The relationship of food trade to water sustainability is often not obvious, and often remains invisible: no political leader will gain any popularity by acknowledging that their country makes up the water budget only by importing food. Allan saw through this to document how the water budgets of the Middle East were accounted for without conflict.
Allan wrote about embedded water for a few years without it exciting any comment. Then, on a dark Monday afternoon in November 1992, during a routine SOAS seminar, somebody used the term 'virtual' water to describe the same concept. Allan realized this attention-grabbing word, in vogue with the computer-literate younger generation, would catch on better than his own term. And he was right: “From there on it flew,” he says.
Allan's work explained how, as poor countries diversify their economies, they turn away from agriculture and create wealth from industries that use less water. As a country becomes richer, it may require more water overall to sustain its booming population, but it can afford to import food to make up the shortfall5.
Areas seemingly desperate for water arrive at sustainable solutions thanks to the import of food, reducing the demand for water and giving an invisible boost to domestic supplies. Political leaders can threaten hostile action if their visible water supplies are threatened (a potentially useful political bluff), while not needing to wage war thanks to the benefits of trade.
Sources of war
Israel ran out of water in the 1950s: it has not since then produced enough water to meet all of its needs, including food production. Jordan has been in the same situation since the 1960s; Egypt since the 1970s. Although it is true that these countries have fought wars with each other, they have not fought over water. Instead they all import grain. As Allan points out, more 'virtual' water flows into the Middle East each year embedded in grain than flows down the Nile to Egyptian farmers.
Perhaps the most often quoted example of a water war is the situation in the West Bank between Palestinians and Israel. But as Mark Zeitoun, senior lecturer in development studies at the University of East Anglia in Norwich, UK, has explained, contrary to what both the mass media and some academic literature say on the subject, while there is conflict and tension — as well as cooperation — there is no 'water war' here either6.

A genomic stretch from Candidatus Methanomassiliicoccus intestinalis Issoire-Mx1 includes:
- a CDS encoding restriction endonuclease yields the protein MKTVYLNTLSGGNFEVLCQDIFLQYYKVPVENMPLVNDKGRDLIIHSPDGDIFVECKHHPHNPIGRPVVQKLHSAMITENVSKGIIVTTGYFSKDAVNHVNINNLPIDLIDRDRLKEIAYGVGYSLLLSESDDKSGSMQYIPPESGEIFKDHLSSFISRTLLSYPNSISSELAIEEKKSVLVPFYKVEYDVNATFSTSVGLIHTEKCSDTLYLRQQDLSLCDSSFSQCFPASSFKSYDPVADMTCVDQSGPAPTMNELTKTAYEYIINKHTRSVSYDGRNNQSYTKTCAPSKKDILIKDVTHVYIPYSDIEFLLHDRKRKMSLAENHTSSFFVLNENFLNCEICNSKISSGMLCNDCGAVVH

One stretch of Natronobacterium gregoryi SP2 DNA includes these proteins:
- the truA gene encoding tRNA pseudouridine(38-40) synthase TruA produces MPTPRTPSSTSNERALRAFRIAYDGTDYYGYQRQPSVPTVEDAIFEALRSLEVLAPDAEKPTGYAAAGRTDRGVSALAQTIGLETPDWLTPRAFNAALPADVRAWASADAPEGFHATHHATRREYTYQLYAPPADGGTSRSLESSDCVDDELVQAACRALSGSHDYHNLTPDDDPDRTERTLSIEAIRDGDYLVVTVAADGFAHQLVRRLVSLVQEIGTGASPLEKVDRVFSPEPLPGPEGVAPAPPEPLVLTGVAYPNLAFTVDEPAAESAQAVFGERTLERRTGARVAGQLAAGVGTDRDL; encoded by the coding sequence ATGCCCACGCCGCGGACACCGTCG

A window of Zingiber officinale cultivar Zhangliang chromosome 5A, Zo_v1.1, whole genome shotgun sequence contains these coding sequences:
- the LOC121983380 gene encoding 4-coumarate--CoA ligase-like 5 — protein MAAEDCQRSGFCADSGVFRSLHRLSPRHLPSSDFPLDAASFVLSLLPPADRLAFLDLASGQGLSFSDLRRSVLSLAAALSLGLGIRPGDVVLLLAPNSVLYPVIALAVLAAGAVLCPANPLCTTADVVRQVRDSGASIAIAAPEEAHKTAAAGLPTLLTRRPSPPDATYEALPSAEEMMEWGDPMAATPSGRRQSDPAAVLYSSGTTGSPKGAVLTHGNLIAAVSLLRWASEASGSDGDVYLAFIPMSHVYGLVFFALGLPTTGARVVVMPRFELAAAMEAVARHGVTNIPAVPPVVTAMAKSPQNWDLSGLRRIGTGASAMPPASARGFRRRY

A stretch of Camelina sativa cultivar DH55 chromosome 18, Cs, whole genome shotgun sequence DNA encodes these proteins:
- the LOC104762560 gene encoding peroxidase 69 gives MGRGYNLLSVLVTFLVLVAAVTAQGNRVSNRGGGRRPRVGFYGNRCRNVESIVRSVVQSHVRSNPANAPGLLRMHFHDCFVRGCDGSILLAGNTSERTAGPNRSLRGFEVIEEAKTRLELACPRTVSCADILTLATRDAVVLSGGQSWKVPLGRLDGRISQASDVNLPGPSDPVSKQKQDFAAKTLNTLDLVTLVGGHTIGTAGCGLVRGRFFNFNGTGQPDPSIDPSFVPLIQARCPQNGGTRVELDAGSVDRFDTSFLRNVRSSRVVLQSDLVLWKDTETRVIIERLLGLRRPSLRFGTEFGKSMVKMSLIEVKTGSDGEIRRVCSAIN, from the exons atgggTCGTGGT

Ten million people now live between the Jordan River and the Mediterranean Sea. If they were to be self-sufficient in food, they would need ten billion cubic metres of water per year. As it is, they have only about one-third of that: enough to grow 15–20% of their food. They import the rest in the form of food. When it comes to water for domestic and industrial use, the rainfall and geology of the West Bank alone should provide enough water for the population there: Ramallah has a higher annual average rainfall than Berlin. But today, water for even these needs is scarce.
Power struggles and politics have led to overt and institutionalized conflict over water — but no armed conflict, as there is over borders and statehood. Instead, Palestinian and Israeli water professionals interact on a Joint Water Committee, established by the Oslo-II Accords in 1995. It is not an equal partnership: Israel has de facto veto power on the committee. But they continue to meet, and issue official expressions of cooperation, even in the face of military action. Inequitable access to water resources is a result of the broader conflict and power dynamics: it does not itself cause war.